"Hey, can I have Leghorn?  I want to use the Arduino library I downloaded last class - Americana doesn't have it yet."
"Who has Silkie?  I want to use KISSlicer!"
"Let's try the Kinect on Orpington, cuz Wyandotte isn't as good."
Numerical or not, I have also found it helpful to set up a Google Doc to encourage the kids to track the software changes they make to each computer.  You can view our always-in-progress doc here, if you are interested.  

Friday, September 20, 2013

Introducing our Makerspace, with little emphasis on space

Well, our first Maker Club sessions of the 2013-2014 school year seemed to be a success.  "Maker Mondays" are being successfully implemented into my science curriculum for the first time this year, picking up the slack from our recently dismantled technology program.

I initially gave all the credit to our new classroom "Makerspace" (pictured to the left), but I'm starting to rethink things.  Don't get me wrong, this piece of furniture - donated by my roommate when she decided to reorganize her room - was an incredible windfall.  After weeks of combing local used office equipment spaces and other recycling establishments (like Urban Ore), I would have been thrilled with even a functional shelving unit.  But then this - with coordinating doors, drawers, and the desk - w00t!

If someone would have told me last year that I could fit this large additional piece of furniture in my classroom, I would have laughed.  To give you an idea, here is a picture (below) of my science classroom from the far back corner of the room.  It is not large by any means, and space is at a premium.  With 24 eighth graders in there, things get pretty tight.  But, we figured out a way to make it work.

If you look to the far right of the picture, you might also see three 4-foot tables that I rescued from various spots from around the school.  After tightening some screws and lining them up, they represent our "design studio" with a couple of old laptops, our Makerbot* and our newest Printrbot*.  These tables, in addition to the shelving unit required us to push the lab tables even closer together.

But the loss of space due to the additional furniture was worth it, for it made a dedicated space for all of our tools.  We have a bin for MaKey MaKey*, Arduino*, Raspberry Pi* and a LilyPad*.  We also have drawers designated for batteries, safety glasses, duct tape, measuring tapes, sewing supplies*, felt* and timers.  We have shelves for our one set of Makedo*, books* (including my favorites!), Make Magazines*, a used Kinect scanner*, clipboards & small dry erase boards for planning, and a bunch of items from a resale shop that we hope to eventually 3D scan.  We have a bin clearly marked "tools" and a designated space for the soldering iron* and glue guns.  There's even a bin labeled "raw materials" which hold cardboard and other assorted scraps for spontaneous making.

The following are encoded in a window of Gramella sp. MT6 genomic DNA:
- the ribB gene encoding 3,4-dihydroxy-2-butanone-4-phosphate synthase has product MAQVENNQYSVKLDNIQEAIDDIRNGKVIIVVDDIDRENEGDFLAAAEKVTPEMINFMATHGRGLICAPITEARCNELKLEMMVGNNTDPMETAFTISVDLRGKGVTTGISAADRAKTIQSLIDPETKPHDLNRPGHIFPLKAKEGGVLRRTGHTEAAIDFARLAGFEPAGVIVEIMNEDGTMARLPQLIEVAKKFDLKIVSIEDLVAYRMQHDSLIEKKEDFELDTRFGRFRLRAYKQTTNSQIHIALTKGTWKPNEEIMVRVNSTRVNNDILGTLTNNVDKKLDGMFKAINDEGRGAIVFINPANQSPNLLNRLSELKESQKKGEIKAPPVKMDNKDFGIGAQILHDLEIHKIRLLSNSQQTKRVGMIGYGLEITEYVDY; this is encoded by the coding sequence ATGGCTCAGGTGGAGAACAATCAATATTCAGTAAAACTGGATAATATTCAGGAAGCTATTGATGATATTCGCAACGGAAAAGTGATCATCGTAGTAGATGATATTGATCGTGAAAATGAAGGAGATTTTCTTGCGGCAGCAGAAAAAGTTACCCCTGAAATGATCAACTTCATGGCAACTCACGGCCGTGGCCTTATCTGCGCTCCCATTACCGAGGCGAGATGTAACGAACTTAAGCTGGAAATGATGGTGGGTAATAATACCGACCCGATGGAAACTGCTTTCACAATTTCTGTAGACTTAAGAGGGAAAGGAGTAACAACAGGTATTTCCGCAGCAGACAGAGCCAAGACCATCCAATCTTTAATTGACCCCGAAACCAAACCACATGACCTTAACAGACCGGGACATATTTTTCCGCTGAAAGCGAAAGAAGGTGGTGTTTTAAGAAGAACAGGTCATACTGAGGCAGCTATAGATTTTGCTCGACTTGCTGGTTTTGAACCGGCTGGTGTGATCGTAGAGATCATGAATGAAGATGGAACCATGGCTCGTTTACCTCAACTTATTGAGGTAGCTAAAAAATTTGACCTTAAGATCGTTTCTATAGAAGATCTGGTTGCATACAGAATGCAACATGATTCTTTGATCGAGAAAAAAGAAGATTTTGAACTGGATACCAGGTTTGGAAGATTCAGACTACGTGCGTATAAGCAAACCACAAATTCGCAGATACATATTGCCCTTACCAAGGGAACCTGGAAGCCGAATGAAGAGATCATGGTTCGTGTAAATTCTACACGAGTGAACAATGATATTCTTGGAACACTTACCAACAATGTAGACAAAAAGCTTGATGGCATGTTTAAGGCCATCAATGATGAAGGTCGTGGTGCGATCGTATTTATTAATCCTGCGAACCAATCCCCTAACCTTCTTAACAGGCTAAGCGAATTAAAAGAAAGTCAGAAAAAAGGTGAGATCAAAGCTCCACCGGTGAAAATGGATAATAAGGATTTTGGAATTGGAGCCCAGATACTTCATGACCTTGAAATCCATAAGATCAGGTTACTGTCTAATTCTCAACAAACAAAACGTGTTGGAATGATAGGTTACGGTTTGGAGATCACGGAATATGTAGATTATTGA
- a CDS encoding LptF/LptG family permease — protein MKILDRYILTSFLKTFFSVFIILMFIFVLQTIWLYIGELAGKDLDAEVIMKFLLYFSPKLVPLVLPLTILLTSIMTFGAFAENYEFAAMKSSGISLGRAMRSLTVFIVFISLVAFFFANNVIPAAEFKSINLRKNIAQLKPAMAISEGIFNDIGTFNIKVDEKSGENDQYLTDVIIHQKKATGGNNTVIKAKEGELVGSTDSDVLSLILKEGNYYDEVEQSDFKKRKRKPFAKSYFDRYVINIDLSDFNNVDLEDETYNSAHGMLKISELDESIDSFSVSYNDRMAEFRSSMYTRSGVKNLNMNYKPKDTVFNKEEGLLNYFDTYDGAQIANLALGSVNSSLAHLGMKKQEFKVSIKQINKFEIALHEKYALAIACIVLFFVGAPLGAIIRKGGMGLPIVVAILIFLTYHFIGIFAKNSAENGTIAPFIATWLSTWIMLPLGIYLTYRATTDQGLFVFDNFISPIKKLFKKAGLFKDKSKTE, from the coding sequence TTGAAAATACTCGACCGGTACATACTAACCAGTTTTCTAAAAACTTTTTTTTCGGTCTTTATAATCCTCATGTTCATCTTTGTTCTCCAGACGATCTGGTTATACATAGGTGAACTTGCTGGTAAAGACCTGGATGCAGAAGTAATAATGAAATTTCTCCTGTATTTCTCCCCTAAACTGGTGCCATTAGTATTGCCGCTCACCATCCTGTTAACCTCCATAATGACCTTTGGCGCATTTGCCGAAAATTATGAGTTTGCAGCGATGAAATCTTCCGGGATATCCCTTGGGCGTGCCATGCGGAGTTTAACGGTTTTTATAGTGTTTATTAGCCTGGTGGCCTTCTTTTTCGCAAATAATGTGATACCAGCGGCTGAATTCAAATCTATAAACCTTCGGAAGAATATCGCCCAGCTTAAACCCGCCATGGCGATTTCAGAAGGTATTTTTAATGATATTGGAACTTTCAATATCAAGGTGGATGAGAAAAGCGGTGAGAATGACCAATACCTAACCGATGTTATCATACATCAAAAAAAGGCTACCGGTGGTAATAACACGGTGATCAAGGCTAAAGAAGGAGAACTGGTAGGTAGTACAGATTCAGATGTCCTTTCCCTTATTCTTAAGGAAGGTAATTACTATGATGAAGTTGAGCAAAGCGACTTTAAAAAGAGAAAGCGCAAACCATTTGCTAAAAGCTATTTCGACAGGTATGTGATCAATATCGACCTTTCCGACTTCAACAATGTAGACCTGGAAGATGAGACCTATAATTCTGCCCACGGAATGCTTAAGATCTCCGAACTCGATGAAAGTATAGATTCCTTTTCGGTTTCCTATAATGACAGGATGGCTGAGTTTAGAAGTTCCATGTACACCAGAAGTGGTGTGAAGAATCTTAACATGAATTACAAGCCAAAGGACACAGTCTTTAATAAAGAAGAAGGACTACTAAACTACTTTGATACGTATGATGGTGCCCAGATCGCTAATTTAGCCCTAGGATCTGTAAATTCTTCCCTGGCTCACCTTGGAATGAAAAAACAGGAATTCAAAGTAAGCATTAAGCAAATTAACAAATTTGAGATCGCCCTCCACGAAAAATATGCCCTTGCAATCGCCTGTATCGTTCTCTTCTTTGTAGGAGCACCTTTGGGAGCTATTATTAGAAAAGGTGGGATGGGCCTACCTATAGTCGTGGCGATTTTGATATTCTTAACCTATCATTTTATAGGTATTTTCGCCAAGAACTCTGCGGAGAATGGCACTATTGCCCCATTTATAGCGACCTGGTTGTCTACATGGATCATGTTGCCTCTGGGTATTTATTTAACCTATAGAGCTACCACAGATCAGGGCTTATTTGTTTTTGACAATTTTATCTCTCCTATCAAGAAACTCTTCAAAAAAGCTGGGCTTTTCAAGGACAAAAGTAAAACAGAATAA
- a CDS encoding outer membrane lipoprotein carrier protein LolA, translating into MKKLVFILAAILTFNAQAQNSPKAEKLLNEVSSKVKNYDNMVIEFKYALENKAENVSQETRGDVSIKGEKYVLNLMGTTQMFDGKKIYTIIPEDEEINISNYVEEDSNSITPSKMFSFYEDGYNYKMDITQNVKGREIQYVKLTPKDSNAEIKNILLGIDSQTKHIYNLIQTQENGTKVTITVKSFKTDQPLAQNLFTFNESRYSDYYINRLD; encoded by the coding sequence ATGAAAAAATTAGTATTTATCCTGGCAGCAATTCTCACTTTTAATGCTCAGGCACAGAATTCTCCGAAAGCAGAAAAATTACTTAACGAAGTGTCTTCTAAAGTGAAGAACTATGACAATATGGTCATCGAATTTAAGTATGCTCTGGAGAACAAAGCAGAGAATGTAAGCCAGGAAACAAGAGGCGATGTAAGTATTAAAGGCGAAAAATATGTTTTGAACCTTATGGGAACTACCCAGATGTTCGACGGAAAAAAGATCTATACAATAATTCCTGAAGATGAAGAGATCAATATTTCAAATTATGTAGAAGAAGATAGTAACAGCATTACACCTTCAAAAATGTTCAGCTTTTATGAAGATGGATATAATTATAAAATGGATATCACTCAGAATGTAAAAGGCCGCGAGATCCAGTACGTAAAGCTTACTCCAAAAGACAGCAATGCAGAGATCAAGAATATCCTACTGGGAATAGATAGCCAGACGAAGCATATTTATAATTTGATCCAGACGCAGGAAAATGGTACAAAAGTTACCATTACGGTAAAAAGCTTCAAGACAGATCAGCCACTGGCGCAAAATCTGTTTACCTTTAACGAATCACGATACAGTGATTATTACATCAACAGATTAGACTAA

What is most interesting to me is that, besides the electronics equipment, most of these materials are new in my classroom.  What is new is their visibility and accessibility.  Before, these supplies lived in a bin or in some cabinet, only to be taken out when part of an activity in the curriculum.  But now, students have been coming in on their free time and lunch periods to calibrate the Printrbot or expand on some idea they are working on with MaKey MaKey.  When some kid comments, "I think the gear is stuck," another student will respond by grabbing the pliers out of the tool bin, or when some kid lost the plastic scraper for our 3D printer, another kid jumped on Thingiverse, downloaded an stl file, and printed a replacement.  For the first time, students do not have to go through me to access the materials - they figure out what they need and know where to find it.  And they are starting to train each other how to use the various equipment, increasing their own buy-in, and decreasing my workload!  It feels like a working space, and the kids are taking advantage of it.  We even have a Google Doc linked off our class wiki where kids post things "we" need (currently: conductive thread/paint, an HDMI to VGA converter, etc).

If someone would have told me last year that I could make a makerspace in my room, I would have been quick to list all of the limitations of my teaching situation: I don't have enough time, materials, budget or training.  I don't have the support of a university, a grant, or other donations.  But, we started small and took it one step at a time.  For my budget, I started (well before the shelving unit arrived) with an after school 3D Printing (eventually renamed "Maker") club.  To my advantage, students do pay for extracurricular activities at my school and, like many start-ups, I chose not to give myself a 'salary' the first few trimesters, instead using that extra money to buy materials.  (All of the starred materials above (*) were paid for out of my pocket.)  To fill the role of "lab coordinator," I used these self-selected, motivated, after-school kids to experiment with the tools and become the experts I could later use in my science class.  And time... well, yeah...  I spent a LOT of time playing, learning, and developing a network of resources.  But when you love what you do, the line between work and fun is often blurred.